Do You Have A Writing Style?

I’ve done a lot of writing over the course of my life. If we don’t count letters, I started writing screen plays in my preteens (Star Trek related stuff, with the names changed of course), then graduated to poetry in my teens. In college I wrote a journal for 3 1/2 years, and in my junior year I started composing music and writing lyrics.

contemplating writing style

From there I started trying to write stories… novels were in my mind. I wrote a few of them… but never finished one. Then I got into leadership positions in health care and started writing procedure training manuals, along with articles for medical billing organizations. Moved on to writing newsletters for my business and other magazines, joined a writing group at the library where we wrote short stories and talked about our novels, before I finally got into blogging.

I’d love to say I grew into being an accomplished writer because of how early I started, but that wouldn’t be quite true. The process of writing part is accurate; the growth of becoming a better write (song lyrics notwithstanding) didn’t come until I started blogging back in 2005.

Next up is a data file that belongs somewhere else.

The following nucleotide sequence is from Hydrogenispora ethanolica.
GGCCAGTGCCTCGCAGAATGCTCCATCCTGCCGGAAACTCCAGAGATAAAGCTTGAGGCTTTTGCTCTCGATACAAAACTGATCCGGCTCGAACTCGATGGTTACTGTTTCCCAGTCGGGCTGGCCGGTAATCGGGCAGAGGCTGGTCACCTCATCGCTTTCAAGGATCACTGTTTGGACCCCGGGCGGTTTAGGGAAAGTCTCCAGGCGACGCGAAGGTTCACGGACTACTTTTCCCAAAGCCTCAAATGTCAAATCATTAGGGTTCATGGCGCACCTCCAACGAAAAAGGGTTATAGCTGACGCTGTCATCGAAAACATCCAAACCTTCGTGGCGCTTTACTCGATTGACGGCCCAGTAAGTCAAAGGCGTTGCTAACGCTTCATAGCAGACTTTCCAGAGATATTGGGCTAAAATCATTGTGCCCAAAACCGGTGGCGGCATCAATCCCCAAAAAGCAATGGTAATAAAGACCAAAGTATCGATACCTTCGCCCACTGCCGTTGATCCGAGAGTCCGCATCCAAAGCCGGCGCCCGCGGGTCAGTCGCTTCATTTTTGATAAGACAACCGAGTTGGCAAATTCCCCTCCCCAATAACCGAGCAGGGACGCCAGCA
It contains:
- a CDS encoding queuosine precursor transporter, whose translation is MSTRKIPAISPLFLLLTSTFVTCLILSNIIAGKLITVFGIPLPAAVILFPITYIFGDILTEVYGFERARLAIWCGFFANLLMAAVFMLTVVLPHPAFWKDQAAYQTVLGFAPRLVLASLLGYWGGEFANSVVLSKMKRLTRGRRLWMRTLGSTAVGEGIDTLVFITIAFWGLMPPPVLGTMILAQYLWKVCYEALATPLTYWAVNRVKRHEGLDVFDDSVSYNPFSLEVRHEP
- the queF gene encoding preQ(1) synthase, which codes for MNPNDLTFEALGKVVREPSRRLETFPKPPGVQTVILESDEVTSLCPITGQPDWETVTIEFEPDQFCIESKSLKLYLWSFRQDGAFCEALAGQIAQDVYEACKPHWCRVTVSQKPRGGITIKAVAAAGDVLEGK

My early posts were… bad. Every once in a while I wrote something that was pretty good but overall I was missing a good style of communicating my thoughts well. I overused certain phrases that no one else said, wasn’t as direct as I should have been, and wasn’t as logical and orderly as I like to believe I am now.

I hadn’t actually thought about it all that much until I started working on my 2nd book on leadership some years ago, back in 2013 when I was on the road. I didn’t start from scratch like I did with my first book. I decided to put together a compilation of some of my earliest newsletters and early blog posts on my other blog on the subject. After all, I’ve written so much about it that I probably have many books I could put together.